Byline: Jean E. Palmieri / Melonee McKinney

NEW YORK — After nearly a century in business, L.L. Bean will open only the second of its full-line stores, in Tysons Corner mall in McLean, Va., this summer.
In an interview here Thursday morning, Leon Gorman, president of the Freeport, Me.-based company and grandson of the founder, revealed that the 75,000-square-foot store will be the first phase of a conservative retail expansion that calls for the opening of three to five stores in the Mid-Atlantic and Northeast over the next three to four years.
“It’s probably overdue,” Gorman said of the company’s retail plans. “We’ve been pushing off reality for a long time.”
L.L. Bean was founded in 1912 when Maine outdoorsman Leon Leonwood Bean created a new kind of boot that combined lightweight leather tops with waterproof rubber bottoms, which he sold through the mail. The boot business evolved into a showroom that became the foundation for the company’s flagship store, which is open 24 hours a day, 365 days a year.
Gorman, whose mother was Bean’s daughter, has been president of the privately owned firm for over 30 years. He said that in today’s retail climate, a company “has to be a multichannel retailer” in order to be successful.
In addition to its legendary catalog and 110,000-square-foot flagship store in Freeport, Bean also operates a highly successful Internet business. In fact, the LLbean.com Web site is constantly rated tops among all e-commerce Web sites — a place few apparel retailers ever appear. The company also operates 10 outlet stores and about 20 units in Japan.
Gorman acknowledged that the Web site “has been very successful” and is expected to complement the company’s retail stores and its catalog.
Calling the company’s new unit the “first significant retail presence outside of Maine,” the Tysons Corner store will be two floors and will include “a fair amount of interactive features,” including a two-story waterfall, a trout pond and a climbing wall for children, Gorman said. It will be located near Bloomingdale’s.
In addition, the company will open two smaller units, which Gorman is calling L.L. Bean Discovery stores, in the D.C. area. One will be located in Columbia, Md., and will open next year. The second of these sites has yet to be selected.
The Discovery units, which will average around 20,000 square feet, will feature a more edited assortment of men’s, women’s and children’s apparel, activewear and related hard goods, including L.L. Home.
“It will have the appropriate assortment of apparel and gear,” Gorman said.
The store in Maine is approximately 65 percent soft goods and footwear and 35 percent hard goods.
Both the Tysons Corner store and the Discovery units will carry a similar mix.
Gorman explained why he chose to expand in the metropolitan Washington, D.C. area.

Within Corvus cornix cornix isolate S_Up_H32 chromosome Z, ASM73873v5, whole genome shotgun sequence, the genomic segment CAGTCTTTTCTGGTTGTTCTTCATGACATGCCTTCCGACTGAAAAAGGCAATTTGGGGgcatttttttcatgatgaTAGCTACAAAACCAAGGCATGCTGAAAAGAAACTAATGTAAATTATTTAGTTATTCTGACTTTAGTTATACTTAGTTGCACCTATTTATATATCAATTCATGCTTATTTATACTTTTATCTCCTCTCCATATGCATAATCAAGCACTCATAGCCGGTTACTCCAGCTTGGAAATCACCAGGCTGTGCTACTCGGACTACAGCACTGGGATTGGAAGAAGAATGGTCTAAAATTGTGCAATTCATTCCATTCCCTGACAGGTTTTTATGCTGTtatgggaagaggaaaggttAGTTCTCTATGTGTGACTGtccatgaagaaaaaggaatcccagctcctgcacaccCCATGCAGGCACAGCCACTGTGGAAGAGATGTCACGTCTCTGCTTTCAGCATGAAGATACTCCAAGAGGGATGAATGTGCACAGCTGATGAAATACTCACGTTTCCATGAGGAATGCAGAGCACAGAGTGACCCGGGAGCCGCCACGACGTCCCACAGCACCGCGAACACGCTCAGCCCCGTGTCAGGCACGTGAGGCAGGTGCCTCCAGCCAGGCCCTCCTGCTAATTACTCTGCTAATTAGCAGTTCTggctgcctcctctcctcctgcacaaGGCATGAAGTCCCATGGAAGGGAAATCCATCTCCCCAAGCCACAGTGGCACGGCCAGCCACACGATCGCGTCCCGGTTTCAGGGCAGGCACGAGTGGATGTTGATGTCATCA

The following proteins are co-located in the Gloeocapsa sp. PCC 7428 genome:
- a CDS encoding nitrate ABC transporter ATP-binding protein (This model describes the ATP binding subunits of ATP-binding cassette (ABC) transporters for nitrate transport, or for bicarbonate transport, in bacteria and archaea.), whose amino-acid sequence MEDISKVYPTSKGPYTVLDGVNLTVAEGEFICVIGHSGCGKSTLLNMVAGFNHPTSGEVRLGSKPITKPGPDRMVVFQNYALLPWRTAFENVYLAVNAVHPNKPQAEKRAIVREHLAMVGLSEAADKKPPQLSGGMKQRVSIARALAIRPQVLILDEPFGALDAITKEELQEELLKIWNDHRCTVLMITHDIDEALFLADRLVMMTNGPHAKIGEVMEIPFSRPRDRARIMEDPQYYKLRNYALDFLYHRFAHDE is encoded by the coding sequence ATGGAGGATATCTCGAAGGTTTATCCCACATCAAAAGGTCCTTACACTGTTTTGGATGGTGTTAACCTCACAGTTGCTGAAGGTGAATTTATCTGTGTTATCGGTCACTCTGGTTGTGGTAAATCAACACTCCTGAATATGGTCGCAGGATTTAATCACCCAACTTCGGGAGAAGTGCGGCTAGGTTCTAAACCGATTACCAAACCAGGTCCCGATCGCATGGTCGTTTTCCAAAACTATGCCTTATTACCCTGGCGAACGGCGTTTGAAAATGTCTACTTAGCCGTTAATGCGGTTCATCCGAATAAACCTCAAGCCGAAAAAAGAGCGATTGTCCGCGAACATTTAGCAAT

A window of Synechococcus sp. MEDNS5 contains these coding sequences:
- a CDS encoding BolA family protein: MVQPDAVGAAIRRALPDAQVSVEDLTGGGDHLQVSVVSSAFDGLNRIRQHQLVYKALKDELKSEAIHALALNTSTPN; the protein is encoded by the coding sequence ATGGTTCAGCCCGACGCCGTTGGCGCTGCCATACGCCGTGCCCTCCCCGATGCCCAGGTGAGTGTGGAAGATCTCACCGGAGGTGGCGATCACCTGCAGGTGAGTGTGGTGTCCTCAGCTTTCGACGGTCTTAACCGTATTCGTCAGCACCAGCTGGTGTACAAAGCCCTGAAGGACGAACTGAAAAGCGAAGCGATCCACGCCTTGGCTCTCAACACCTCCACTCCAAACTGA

“We have all kinds of customers in the greater Washington area,” he said. “Based on our catalog penetration, it was either that or the New York-New Jersey area. But the Tysons Corner space came up first.”
He noted that if the stores in the Washington area are successful, the company will look in the New York-New Jersey area as well.
Gorman said the staff that will work in the Tysons Corner store is currently being trained at Bean’s Maine headquarters.
“They will be fully acclimated [in the L.L. Bean culture],” he said.
Gorman was in New York to attend the press preview of the Auto Show at which the company unveiled a namesake all-wheel-drive sport utility vehicle, a la the Eddie Bauer Ford Explorer.
Beginning in late October or early November, the Subaru Outback Limited Special L.L. Bean Edition will hit sales floors across the country.
In addition, L.L. Bean will be the official outfitter for Subaru, and Subaru will be the official vehicle for L.L. Bean.
During the first model year, the companies expect to sell about 10,000 vehicles.
The relationship between Subaru and L.L. Bean stemmed from both companies’ involvement in Leave No Trace, an organization dedicated to keeping the outdoors clean. “This is about two brands sharing a history of supporting the outdoor lifestyle,” said Bill Cyprus, vice-president of marketing for Subaru.
The car will be available in five colors and feature the L.L. Bean logo on its exterior.
Brad Kauffman, general manager of L.L. Bean’s outdoor business unit, said, “This is such a perfect fit because there is such overlap between our customer groups.”
The Outback won’t be available for sale in the L.L. Bean catalog or online, but Kauffman said information on the car will be included in both places.
Although no sticker price has been set, the average price of a comparable vehicle last season was between $23,000 and $28,000. The 2001 Outback, however, features a larger engine.